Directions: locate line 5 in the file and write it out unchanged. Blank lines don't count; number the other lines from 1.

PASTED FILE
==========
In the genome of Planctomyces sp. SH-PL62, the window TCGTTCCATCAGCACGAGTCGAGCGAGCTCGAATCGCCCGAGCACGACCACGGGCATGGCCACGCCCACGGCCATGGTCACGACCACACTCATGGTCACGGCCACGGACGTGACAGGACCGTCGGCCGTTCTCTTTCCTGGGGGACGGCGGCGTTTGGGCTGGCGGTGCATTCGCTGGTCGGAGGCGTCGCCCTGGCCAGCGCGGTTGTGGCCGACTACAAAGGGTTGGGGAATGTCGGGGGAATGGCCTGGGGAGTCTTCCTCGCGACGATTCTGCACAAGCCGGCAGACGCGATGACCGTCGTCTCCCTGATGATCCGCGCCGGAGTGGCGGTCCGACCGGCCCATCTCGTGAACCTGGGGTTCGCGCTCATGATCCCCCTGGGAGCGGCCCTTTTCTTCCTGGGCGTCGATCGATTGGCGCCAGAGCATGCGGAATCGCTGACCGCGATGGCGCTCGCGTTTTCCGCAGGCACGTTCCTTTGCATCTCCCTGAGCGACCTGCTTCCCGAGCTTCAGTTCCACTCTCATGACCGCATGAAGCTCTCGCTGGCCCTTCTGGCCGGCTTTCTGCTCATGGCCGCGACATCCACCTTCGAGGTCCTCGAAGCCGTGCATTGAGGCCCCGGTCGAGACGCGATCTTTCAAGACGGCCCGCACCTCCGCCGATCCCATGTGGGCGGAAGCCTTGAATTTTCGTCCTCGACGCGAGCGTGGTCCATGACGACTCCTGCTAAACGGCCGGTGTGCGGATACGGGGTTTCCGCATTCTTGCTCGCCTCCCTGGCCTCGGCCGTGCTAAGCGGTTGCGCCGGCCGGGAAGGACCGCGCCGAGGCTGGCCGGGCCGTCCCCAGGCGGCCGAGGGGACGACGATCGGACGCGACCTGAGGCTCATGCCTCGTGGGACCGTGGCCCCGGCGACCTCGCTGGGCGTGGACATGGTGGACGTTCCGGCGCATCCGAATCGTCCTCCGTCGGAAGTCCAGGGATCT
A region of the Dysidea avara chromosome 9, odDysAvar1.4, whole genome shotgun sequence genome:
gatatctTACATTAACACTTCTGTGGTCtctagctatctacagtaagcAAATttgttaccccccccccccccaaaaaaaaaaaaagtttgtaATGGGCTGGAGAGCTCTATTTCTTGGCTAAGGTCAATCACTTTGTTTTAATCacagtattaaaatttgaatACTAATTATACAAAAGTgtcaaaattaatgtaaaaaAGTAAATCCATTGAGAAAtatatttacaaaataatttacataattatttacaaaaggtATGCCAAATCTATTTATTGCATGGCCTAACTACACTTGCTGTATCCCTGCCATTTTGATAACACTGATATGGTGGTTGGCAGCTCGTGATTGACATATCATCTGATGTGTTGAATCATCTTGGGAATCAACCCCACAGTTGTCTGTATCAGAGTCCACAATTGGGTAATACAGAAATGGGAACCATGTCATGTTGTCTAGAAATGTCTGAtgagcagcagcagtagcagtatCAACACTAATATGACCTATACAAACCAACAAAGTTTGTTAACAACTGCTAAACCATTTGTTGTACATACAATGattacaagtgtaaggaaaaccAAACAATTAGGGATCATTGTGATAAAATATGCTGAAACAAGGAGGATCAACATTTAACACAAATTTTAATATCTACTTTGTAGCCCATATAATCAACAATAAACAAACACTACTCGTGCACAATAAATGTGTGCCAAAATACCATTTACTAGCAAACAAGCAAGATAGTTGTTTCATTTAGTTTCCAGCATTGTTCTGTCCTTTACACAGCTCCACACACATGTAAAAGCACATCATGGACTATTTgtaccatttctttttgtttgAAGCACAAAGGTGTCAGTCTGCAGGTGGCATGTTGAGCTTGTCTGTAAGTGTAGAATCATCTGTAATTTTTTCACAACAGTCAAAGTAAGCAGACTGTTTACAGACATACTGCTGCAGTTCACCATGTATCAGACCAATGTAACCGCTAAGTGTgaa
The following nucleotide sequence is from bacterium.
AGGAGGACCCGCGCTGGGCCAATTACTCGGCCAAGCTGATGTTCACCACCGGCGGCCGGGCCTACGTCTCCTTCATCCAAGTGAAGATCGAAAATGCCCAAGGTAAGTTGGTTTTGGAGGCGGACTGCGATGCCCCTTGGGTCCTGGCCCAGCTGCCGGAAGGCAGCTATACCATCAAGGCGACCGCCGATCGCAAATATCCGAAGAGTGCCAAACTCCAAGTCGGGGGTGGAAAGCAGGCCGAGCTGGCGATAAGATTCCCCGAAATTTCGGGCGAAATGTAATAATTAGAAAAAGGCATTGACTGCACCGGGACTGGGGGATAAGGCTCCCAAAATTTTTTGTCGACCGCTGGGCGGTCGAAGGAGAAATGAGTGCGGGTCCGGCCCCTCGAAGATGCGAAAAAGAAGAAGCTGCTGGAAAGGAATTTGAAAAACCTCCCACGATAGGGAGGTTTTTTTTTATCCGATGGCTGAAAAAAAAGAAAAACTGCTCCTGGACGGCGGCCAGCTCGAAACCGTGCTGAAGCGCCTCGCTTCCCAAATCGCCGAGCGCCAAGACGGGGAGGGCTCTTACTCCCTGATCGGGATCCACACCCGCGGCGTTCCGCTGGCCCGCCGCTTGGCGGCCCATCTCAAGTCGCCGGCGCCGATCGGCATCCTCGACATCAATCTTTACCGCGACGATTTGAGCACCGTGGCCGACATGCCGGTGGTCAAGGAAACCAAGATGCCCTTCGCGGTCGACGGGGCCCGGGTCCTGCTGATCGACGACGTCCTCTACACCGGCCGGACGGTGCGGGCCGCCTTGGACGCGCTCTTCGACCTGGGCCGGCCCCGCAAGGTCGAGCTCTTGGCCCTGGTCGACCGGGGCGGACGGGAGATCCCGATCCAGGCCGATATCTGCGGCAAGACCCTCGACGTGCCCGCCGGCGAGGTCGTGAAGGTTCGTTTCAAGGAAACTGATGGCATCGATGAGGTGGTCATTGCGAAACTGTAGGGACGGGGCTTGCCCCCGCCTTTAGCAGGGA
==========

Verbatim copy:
AGGAGGACCCGCGCTGGGCCAATTACTCGGCCAAGCTGATGTTCACCACCGGCGGCCGGGCCTACGTCTCCTTCATCCAAGTGAAGATCGAAAATGCCCAAGGTAAGTTGGTTTTGGAGGCGGACTGCGATGCCCCTTGGGTCCTGGCCCAGCTGCCGGAAGGCAGCTATACCATCAAGGCGACCGCCGATCGCAAATATCCGAAGAGTGCCAAACTCCAAGTCGGGGGTGGAAAGCAGGCCGAGCTGGCGATAAGATTCCCCGAAATTTCGGGCGAAATGTAATAATTAGAAAAAGGCATTGACTGCACCGGGACTGGGGGATAAGGCTCCCAAAATTTTTTGTCGACCGCTGGGCGGTCGAAGGAGAAATGAGTGCGGGTCCGGCCCCTCGAAGATGCGAAAAAGAAGAAGCTGCTGGAAAGGAATTTGAAAAACCTCCCACGATAGGGAGGTTTTTTTTTATCCGATGGCTGAAAAAAAAGAAAAACTGCTCCTGGACGGCGGCCAGCTCGAAACCGTGCTGAAGCGCCTCGCTTCCCAAATCGCCGAGCGCCAAGACGGGGAGGGCTCTTACTCCCTGATCGGGATCCACACCCGCGGCGTTCCGCTGGCCCGCCGCTTGGCGGCCCATCTCAAGTCGCCGGCGCCGATCGGCATCCTCGACATCAATCTTTACCGCGACGATTTGAGCACCGTGGCCGACATGCCGGTGGTCAAGGAAACCAAGATGCCCTTCGCGGTCGACGGGGCCCGGGTCCTGCTGATCGACGACGTCCTCTACACCGGCCGGACGGTGCGGGCCGCCTTGGACGCGCTCTTCGACCTGGGCCGGCCCCGCAAGGTCGAGCTCTTGGCCCTGGTCGACCGGGGCGGACGGGAGATCCCGATCCAGGCCGATATCTGCGGCAAGACCCTCGACGTGCCCGCCGGCGAGGTCGTGAAGGTTCGTTTCAAGGAAACTGATGGCATCGATGAGGTGGTCATTGCGAAACTGTAGGGACGGGGCTTGCCCCCGCCTTTAGCAGGGA